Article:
Networks and intelligent devices are advancing at an accelerated rate. Devices and capabilities that were once a dream are now commonplace. While enabling extraordinary advancements in the type and amount of information we can obtain, these advancements present new cyber vulnerabilities.
Twenty years ago, we simply worried about viruses. Now, we need to worry about a host of other malicious applications and threats. We are one extensive connected, intelligent network not limited by geographic location. Consequently, recent hacktivist efforts have focused on disrupting critical infrastructure rather than simply stealing data.
Unfortunately, many companies fail to view these cyber threats as imminent and are putting off adoption due to the perceived high costs. While recent major adverse cyber events shed light on some of these looming threats, most are rarely publicly reported.
New Cyber Threats
One type of attack gaining popularity is ransomware. These attacks lock data owners out of their data and systems until they pay a ransom. Companies with millions invested in security are being hit hard by ransomware attacks.
Ransomware attacks against imperial pipeline operator Colonial Pipeline and JBS SA, the world’s largest meat processor, recently brought the scope of the threat home to the public, with both attacks raising prices and impacting consumers. Unfortunately, these two examples are only the most sensational. Meanwhile, government agencies, cities and towns, public utilities, and other corporations large and small are being targeted.
DarkSide, one of the organizations believed to be responsible for some attacks, defines itself as “Ransomware as a service.” These entities provide tools, making these attacks available to anyone willing to pay them a profit share while meeting their limited restrictions. In other words, it’s just a business, a BIG business.
The days of slipping out into the dark of night to drop off a briefcase full of money for ransom are gone. Today, they happen in real-time over the internet using financial tools like Bitcoin, Ethereum, and other cryptocurrencies. They have evolved into simple to transport, discreet and untraceable, and easy to convert to the coin of the realm.
Due to the global nature of the internet, it is now possible to commit crimes in other countries while not violating local laws. Many organizations forbid the attack on a target within their region to shield them from criminal prosecution. Therefore, as far as they are concerned, there is no risk. This lack of international law catching up with technology makes for a big win for hackers.
Consequently, you now must also worry about the hacking of others. Recently several large retailers and social media sites have had their user databases stolen. These resulted in the loss of personal information and provided the hackers with passwords for the accounts stolen. In addition, these services often provide an authentication mechanism for other sites and applications. In other words, these systems are compromised as well. These targets are viral for the hacker since they produce the maximum return for the effort expended.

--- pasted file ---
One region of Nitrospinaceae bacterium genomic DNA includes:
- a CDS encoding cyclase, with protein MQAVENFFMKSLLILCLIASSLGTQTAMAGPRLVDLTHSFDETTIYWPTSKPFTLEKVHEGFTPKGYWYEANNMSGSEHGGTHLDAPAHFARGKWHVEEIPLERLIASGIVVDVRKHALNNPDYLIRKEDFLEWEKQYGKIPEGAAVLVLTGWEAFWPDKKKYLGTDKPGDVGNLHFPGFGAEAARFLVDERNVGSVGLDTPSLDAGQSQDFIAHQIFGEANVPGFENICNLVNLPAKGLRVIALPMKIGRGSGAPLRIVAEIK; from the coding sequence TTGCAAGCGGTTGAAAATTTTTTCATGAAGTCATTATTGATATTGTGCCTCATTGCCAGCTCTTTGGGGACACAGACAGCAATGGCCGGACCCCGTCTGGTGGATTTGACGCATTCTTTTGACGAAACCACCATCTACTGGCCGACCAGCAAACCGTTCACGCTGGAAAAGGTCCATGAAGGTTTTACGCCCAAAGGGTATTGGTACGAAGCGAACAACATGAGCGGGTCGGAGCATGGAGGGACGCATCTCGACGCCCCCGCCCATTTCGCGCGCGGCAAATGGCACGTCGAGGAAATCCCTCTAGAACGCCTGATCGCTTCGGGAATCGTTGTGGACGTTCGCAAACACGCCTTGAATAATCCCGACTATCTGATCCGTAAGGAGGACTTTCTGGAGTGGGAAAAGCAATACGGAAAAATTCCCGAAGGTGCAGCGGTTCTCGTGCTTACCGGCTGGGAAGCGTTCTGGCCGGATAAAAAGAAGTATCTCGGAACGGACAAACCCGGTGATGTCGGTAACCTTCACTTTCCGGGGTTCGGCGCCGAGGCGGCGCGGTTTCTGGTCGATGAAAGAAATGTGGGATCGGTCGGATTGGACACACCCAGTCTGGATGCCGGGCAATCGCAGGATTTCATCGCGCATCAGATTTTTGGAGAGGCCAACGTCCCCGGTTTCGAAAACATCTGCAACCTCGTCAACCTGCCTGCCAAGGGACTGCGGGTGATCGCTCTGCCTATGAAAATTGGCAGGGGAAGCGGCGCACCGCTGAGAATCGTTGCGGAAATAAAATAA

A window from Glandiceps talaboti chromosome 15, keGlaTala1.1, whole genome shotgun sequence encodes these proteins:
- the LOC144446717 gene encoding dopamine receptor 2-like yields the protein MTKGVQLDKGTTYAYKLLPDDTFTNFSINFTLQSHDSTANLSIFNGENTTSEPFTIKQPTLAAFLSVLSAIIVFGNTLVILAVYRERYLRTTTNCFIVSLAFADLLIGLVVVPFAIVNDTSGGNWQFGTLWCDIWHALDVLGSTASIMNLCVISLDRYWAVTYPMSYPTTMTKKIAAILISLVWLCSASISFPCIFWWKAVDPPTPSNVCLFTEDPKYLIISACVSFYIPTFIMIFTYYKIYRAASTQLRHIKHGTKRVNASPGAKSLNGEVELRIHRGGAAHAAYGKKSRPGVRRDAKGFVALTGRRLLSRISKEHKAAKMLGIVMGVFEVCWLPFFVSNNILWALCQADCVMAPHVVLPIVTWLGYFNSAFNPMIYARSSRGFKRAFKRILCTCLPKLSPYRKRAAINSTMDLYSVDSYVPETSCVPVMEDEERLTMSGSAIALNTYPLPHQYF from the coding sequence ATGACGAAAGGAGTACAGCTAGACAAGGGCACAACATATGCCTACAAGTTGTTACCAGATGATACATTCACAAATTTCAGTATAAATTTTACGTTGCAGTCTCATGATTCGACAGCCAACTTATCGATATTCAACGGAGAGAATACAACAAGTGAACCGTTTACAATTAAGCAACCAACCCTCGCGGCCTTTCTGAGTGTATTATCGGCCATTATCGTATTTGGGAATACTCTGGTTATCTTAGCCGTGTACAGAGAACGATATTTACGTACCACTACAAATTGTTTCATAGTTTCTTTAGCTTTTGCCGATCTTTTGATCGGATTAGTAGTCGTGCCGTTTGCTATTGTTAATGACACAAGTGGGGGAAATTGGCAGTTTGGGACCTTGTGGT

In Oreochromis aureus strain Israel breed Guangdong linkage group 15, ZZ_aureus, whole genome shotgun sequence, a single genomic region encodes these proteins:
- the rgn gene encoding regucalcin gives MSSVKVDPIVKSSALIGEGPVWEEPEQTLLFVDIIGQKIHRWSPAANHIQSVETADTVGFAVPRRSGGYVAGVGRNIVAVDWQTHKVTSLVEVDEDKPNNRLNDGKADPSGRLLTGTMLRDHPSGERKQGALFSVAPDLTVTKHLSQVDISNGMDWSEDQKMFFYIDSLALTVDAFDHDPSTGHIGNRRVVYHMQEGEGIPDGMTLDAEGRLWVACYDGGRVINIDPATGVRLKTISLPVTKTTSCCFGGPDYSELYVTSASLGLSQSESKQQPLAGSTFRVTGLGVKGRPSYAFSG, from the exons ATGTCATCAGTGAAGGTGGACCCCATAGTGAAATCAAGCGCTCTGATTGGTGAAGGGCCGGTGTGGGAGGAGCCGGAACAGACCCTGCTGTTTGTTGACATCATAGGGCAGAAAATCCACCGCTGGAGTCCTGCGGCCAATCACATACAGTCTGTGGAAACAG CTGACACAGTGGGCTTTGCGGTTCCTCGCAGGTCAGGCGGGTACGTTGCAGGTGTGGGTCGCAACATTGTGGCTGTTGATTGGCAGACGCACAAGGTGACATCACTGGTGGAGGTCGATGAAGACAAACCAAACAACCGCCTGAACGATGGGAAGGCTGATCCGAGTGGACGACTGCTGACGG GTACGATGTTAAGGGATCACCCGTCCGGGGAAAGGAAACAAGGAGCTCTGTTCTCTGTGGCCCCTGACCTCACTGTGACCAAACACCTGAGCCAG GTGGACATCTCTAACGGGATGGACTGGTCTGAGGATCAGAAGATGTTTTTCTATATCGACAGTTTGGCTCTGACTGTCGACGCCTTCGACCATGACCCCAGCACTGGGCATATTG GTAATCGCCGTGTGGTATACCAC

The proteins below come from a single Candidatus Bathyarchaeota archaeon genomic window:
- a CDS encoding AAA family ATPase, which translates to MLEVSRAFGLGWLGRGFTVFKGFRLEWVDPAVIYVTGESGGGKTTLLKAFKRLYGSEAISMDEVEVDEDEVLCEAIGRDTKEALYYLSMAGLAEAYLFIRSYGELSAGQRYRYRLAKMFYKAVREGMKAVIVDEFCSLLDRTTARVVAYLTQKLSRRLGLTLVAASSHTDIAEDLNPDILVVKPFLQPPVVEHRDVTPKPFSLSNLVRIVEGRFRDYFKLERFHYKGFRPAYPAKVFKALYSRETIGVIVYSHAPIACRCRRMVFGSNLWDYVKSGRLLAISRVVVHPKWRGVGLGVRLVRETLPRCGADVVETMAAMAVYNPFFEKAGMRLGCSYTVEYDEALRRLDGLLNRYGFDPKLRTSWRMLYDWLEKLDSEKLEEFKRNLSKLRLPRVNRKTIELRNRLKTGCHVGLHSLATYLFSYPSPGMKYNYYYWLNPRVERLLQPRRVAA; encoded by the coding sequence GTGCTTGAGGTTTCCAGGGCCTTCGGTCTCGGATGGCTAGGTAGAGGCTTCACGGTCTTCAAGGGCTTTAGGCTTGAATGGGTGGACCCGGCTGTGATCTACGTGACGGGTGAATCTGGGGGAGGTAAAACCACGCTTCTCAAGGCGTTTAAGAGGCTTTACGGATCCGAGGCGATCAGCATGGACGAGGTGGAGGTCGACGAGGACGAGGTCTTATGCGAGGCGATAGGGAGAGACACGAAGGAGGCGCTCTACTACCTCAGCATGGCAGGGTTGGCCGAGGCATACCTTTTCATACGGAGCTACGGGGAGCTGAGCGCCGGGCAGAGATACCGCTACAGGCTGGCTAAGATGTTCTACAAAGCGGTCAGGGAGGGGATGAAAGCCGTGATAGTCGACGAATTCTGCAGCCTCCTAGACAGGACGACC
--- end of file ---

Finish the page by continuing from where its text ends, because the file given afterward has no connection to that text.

What You Can Do to Fight Cyber Attacks?
No network or device can ever be guaranteed to be impervious to attack. But, there are many ways to help reduce risk and lessen the severity of a cyber attack. Some are even quite simple.
1. Compartmentalize your network
When designing a controls network, only put those devices required to be there on that network. Block all other hosts. When possible, only allow external systems to get data from a single host and only through a secondary network. Block all traffic internally on the network if it is not required. Block device-to-device communication if not needed. Only allow the necessary protocols to get the job done.
2. Practice good account discipline
Ensure users have only the access they need and only for as long as they need it. Deactivate accounts as soon as a person no longer requires access.
3. Enforce good password discipline
Unfortunately, the nature of the modern world requires us to have several accounts. Each should have a randomly generated strong password that is unique. Never reuse passwords. You may use a password keeper to store those passwords but ensure it to has a strong password. Do not write passwords in a notebook. Change your passwords regularly. Use two-factor authentication for users whenever possible.
Devices must have a unique password per device. If one device such as a meter has a password, change it from the default, ensure it has a strong password, and safely record it in a password keeper.
4. Keep software and hardware up to date
Device and computer manufacturers regularly produce patches to protect from intrusion and to replace outdated protocols. Make use of these updates to secure your systems. Routinely look to see if your hardware is becoming out of date. Out-of-date hardware may limit your ability to keep it up to date and keep your network safe.
5. Stay Informed
The most valuable tool is to become informed. Read up on the latest exploits, tools, and techniques for keeping your network safe.
These are just a few of the hundreds of ways to reduce the risk and severity of intrusions. Contact Applied Power Technologies and let us discuss how we can help you lock down your systems. We have experience securing control networks like yours and would be happy to help. These cyber-threats are real. Don’t face them on your own.
Rick Deming, APT Systems Engineer